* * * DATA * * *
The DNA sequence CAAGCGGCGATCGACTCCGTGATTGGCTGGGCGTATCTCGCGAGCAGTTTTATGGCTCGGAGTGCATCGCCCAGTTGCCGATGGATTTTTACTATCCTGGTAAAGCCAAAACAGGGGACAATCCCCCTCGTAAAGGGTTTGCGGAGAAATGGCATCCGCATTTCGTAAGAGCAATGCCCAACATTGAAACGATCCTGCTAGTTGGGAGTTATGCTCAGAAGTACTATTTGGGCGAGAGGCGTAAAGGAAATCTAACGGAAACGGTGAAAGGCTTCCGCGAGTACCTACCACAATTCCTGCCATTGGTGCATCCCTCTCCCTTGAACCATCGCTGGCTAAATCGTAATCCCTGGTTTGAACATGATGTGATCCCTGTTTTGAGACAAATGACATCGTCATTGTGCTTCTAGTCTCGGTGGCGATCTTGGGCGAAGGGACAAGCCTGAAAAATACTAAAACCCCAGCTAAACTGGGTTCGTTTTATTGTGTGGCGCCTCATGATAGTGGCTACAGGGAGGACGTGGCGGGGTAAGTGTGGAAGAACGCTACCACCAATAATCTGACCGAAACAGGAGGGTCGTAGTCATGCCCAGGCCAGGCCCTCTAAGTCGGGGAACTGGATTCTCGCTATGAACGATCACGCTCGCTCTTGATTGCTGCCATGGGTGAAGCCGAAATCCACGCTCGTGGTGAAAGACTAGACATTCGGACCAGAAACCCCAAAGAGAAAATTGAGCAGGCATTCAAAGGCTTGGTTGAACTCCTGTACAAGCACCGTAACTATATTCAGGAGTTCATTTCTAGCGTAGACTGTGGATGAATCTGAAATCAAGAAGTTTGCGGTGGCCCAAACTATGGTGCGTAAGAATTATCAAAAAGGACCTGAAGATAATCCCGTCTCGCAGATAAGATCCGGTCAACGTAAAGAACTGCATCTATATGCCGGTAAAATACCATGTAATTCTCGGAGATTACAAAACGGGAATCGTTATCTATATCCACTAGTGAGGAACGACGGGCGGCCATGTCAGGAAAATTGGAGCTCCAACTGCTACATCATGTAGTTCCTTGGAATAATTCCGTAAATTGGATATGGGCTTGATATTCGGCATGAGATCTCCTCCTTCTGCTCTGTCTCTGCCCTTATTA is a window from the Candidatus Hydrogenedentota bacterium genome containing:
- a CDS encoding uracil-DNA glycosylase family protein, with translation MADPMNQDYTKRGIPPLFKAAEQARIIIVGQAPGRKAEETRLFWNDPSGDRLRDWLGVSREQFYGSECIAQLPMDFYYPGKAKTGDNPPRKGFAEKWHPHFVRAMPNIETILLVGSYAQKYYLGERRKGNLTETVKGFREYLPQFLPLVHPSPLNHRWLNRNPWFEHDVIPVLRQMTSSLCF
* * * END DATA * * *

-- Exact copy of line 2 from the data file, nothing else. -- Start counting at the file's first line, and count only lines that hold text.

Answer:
- a CDS encoding uracil-DNA glycosylase family protein, with translation MADPMNQDYTKRGIPPLFKAAEQARIIIVGQAPGRKAEETRLFWNDPSGDRLRDWLGVSREQFYGSECIAQLPMDFYYPGKAKTGDNPPRKGFAEKWHPHFVRAMPNIETILLVGSYAQKYYLGERRKGNLTETVKGFREYLPQFLPLVHPSPLNHRWLNRNPWFEHDVIPVLRQMTSSLCF